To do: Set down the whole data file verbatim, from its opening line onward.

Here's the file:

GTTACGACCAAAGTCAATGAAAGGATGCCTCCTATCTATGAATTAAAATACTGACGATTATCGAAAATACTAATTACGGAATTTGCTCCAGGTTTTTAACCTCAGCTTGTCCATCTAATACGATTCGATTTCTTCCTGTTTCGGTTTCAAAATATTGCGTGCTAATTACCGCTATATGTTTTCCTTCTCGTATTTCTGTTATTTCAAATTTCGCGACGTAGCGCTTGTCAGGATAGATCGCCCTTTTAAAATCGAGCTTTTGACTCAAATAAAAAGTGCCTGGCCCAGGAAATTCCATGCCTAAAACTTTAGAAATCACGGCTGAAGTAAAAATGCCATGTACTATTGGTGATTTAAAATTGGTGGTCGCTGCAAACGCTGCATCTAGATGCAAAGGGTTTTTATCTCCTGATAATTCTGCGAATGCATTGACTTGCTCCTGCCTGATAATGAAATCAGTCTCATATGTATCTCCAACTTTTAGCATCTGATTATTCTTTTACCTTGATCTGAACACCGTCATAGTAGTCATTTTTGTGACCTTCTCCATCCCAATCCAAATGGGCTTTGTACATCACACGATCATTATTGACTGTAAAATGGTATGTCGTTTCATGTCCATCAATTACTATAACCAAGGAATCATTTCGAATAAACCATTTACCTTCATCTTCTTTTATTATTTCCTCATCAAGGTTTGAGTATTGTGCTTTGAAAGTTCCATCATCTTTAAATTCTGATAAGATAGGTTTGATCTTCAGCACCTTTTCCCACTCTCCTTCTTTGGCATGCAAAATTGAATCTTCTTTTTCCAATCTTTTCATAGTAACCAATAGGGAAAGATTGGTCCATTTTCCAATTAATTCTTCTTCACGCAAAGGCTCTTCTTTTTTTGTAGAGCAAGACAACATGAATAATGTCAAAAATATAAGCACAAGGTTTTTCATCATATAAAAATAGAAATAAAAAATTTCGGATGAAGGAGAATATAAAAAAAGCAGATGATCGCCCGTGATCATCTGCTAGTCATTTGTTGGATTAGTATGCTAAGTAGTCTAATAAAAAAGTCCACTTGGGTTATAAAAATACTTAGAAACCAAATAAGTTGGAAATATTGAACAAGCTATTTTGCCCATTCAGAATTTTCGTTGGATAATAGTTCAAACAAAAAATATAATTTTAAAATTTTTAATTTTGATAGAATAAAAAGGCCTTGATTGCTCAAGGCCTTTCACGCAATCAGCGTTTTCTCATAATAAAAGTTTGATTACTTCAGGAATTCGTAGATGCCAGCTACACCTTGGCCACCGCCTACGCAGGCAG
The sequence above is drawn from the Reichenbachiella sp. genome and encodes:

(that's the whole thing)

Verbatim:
GTTACGACCAAAGTCAATGAAAGGATGCCTCCTATCTATGAATTAAAATACTGACGATTATCGAAAATACTAATTACGGAATTTGCTCCAGGTTTTTAACCTCAGCTTGTCCATCTAATACGATTCGATTTCTTCCTGTTTCGGTTTCAAAATATTGCGTGCTAATTACCGCTATATGTTTTCCTTCTCGTATTTCTGTTATTTCAAATTTCGCGACGTAGCGCTTGTCAGGATAGATCGCCCTTTTAAAATCGAGCTTTTGACTCAAATAAAAAGTGCCTGGCCCAGGAAATTCCATGCCTAAAACTTTAGAAATCACGGCTGAAGTAAAAATGCCATGTACTATTGGTGATTTAAAATTGGTGGTCGCTGCAAACGCTGCATCTAGATGCAAAGGGTTTTTATCTCCTGATAATTCTGCGAATGCATTGACTTGCTCCTGCCTGATAATGAAATCAGTCTCATATGTATCTCCAACTTTTAGCATCTGATTATTCTTTTACCTTGATCTGAACACCGTCATAGTAGTCATTTTTGTGACCTTCTCCATCCCAATCCAAATGGGCTTTGTACATCACACGATCATTATTGACTGTAAAATGGTATGTCGTTTCATGTCCATCAATTACTATAACCAAGGAATCATTTCGAATAAACCATTTACCTTCATCTTCTTTTATTATTTCCTCATCAAGGTTTGAGTATTGTGCTTTGAAAGTTCCATCATCTTTAAATTCTGATAAGATAGGTTTGATCTTCAGCACCTTTTCCCACTCTCCTTCTTTGGCATGCAAAATTGAATCTTCTTTTTCCAATCTTTTCATAGTAACCAATAGGGAAAGATTGGTCCATTTTCCAATTAATTCTTCTTCACGCAAAGGCTCTTCTTTTTTTGTAGAGCAAGACAACATGAATAATGTCAAAAATATAAGCACAAGGTTTTTCATCATATAAAAATAGAAATAAAAAATTTCGGATGAAGGAGAATATAAAAAAAGCAGATGATCGCCCGTGATCATCTGCTAGTCATTTGTTGGATTAGTATGCTAAGTAGTCTAATAAAAAAGTCCACTTGGGTTATAAAAATACTTAGAAACCAAATAAGTTGGAAATATTGAACAAGCTATTTTGCCCATTCAGAATTTTCGTTGGATAATAGTTCAAACAAAAAATATAATTTTAAAATTTTTAATTTTGATAGAATAAAAAGGCCTTGATTGCTCAAGGCCTTTCACGCAATCAGCGTTTTCTCATAATAAAAGTTTGATTACTTCAGGAATTCGTAGATGCCAGCTACACCTTGGCCACCGCCTACGCAGGCAG
The sequence above is drawn from the Reichenbachiella sp. genome and encodes: